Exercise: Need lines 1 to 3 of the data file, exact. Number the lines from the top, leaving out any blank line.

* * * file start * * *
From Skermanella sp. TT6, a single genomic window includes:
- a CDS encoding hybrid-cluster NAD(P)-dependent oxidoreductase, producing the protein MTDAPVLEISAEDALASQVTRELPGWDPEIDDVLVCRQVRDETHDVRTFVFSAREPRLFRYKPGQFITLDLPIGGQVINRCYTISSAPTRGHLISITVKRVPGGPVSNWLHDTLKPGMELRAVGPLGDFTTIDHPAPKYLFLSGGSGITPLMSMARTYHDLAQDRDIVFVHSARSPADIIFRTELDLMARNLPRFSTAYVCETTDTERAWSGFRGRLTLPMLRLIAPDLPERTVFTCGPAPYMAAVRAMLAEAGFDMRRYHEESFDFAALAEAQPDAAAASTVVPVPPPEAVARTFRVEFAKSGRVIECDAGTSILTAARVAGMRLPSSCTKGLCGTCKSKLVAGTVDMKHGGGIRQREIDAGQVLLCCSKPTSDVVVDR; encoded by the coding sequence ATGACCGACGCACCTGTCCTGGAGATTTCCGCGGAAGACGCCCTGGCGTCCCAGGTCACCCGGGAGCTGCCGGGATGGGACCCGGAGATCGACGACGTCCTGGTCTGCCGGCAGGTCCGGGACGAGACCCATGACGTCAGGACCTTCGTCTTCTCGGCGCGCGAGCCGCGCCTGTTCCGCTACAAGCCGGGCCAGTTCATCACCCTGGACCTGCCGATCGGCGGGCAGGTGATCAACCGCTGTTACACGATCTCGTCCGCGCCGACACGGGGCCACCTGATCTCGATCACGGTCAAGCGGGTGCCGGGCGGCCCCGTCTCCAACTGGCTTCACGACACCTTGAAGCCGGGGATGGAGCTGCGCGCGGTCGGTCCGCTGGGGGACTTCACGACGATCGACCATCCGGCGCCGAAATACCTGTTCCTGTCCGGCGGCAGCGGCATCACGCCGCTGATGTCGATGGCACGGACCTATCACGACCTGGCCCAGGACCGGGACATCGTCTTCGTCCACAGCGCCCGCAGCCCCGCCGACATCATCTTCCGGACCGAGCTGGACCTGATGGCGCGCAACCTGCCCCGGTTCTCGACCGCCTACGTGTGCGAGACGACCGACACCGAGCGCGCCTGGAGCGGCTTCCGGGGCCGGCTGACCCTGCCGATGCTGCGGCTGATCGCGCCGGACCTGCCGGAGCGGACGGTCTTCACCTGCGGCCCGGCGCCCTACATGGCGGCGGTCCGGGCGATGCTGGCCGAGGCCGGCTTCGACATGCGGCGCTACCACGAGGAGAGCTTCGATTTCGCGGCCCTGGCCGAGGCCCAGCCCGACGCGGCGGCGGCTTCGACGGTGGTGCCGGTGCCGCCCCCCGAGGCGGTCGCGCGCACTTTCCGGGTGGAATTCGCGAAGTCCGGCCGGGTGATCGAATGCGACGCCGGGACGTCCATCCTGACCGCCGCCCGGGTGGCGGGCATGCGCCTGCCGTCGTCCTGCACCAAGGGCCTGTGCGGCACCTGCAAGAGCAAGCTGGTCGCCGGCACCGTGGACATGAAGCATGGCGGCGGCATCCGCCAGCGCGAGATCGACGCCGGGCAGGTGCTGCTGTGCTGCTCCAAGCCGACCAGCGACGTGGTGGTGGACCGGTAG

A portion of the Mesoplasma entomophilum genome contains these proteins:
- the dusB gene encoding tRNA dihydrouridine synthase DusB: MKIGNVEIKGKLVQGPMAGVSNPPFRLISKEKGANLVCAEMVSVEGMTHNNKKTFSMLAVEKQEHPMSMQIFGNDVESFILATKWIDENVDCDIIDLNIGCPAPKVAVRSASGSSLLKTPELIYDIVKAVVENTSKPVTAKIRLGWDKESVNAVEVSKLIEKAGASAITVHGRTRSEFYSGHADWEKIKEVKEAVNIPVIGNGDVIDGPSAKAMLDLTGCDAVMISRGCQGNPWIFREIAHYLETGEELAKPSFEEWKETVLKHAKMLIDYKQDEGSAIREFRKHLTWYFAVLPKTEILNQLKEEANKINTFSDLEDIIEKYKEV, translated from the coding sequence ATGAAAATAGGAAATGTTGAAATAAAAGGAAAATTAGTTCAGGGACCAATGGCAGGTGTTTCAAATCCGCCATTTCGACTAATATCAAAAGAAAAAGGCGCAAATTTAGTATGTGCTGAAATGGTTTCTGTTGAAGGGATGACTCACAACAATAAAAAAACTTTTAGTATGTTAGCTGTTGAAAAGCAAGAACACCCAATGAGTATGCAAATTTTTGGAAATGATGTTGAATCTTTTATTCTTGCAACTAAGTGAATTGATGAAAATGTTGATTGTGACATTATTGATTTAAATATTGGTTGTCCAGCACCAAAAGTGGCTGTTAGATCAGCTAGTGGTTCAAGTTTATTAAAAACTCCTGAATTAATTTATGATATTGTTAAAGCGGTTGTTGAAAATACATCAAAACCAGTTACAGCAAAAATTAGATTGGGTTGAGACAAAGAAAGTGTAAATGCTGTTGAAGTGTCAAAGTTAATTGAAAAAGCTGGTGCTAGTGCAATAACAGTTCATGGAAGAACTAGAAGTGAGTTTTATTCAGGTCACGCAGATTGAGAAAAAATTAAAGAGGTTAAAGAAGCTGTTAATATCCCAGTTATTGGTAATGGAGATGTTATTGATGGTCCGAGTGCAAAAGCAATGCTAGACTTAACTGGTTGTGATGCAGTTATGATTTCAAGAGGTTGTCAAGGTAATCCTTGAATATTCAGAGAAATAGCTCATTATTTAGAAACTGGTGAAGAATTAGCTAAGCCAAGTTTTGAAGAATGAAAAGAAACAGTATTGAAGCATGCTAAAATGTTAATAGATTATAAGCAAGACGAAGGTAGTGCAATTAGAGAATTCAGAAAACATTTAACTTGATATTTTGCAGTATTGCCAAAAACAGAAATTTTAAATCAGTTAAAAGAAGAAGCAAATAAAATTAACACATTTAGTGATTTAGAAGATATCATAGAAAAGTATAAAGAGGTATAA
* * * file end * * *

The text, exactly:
From Skermanella sp. TT6, a single genomic window includes:
- a CDS encoding hybrid-cluster NAD(P)-dependent oxidoreductase, producing the protein MTDAPVLEISAEDALASQVTRELPGWDPEIDDVLVCRQVRDETHDVRTFVFSAREPRLFRYKPGQFITLDLPIGGQVINRCYTISSAPTRGHLISITVKRVPGGPVSNWLHDTLKPGMELRAVGPLGDFTTIDHPAPKYLFLSGGSGITPLMSMARTYHDLAQDRDIVFVHSARSPADIIFRTELDLMARNLPRFSTAYVCETTDTERAWSGFRGRLTLPMLRLIAPDLPERTVFTCGPAPYMAAVRAMLAEAGFDMRRYHEESFDFAALAEAQPDAAAASTVVPVPPPEAVARTFRVEFAKSGRVIECDAGTSILTAARVAGMRLPSSCTKGLCGTCKSKLVAGTVDMKHGGGIRQREIDAGQVLLCCSKPTSDVVVDR; encoded by the coding sequence ATGACCGACGCACCTGTCCTGGAGATTTCCGCGGAAGACGCCCTGGCGTCCCAGGTCACCCGGGAGCTGCCGGGATGGGACCCGGAGATCGACGACGTCCTGGTCTGCCGGCAGGTCCGGGACGAGACCCATGACGTCAGGACCTTCGTCTTCTCGGCGCGCGAGCCGCGCCTGTTCCGCTACAAGCCGGGCCAGTTCATCACCCTGGACCTGCCGATCGGCGGGCAGGTGATCAACCGCTGTTACACGATCTCGTCCGCGCCGACACGGGGCCACCTGATCTCGATCACGGTCAAGCGGGTGCCGGGCGGCCCCGTCTCCAACTGGCTTCACGACACCTTGAAGCCGGGGATGGAGCTGCGCGCGGTCGGTCCGCTGGGGGACTTCACGACGATCGACCATCCGGCGCCGAAATACCTGTTCCTGTCCGGCGGCAGCGGCATCACGCCGCTGATGTCGATGGCACGGACCTATCACGACCTGGCCCAGGACCGGGACATCGTCTTCGTCCACAGCGCCCGCAGCCCCGCCGACATCATCTTCCGGACCGAGCTGGACCTGATGGCGCGCAACCTGCCCCGGTTCTCGACCGCCTACGTGTGCGAGACGACCGACACCGAGCGCGCCTGGAGCGGCTTCCGGGGCCGGCTGACCCTGCCGATGCTGCGGCTGATCGCGCCGGACCTGCCGGAGCGGACGGTCTTCACCTGCGGCCCGGCGCCCTACATGGCGGCGGTCCGGGCGATGCTGGCCGAGGCCGGCTTCGACATGCGGCGCTACCACGAGGAGAGCTTCGATTTCGCGGCCCTGGCCGAGGCCCAGCCCGACGCGGCGGCGGCTTCGACGGTGGTGCCGGTGCCGCCCCCCGAGGCGGTCGCGCGCACTTTCCGGGTGGAATTCGCGAAGTCCGGCCGGGTGATCGAATGCGACGCCGGGACGTCCATCCTGACCGCCGCCCGGGTGGCGGGCATGCGCCTGCCGTCGTCCTGCACCAAGGGCCTGTGCGGCACCTGCAAGAGCAAGCTGGTCGCCGGCACCGTGGACATGAAGCATGGCGGCGGCATCCGCCAGCGCGAGATCGACGCCGGGCAGGTGCTGCTGTGCTGCTCCAAGCCGACCAGCGACGTGGTGGTGGACCGGTAG

A portion of the Mesoplasma entomophilum genome contains these proteins: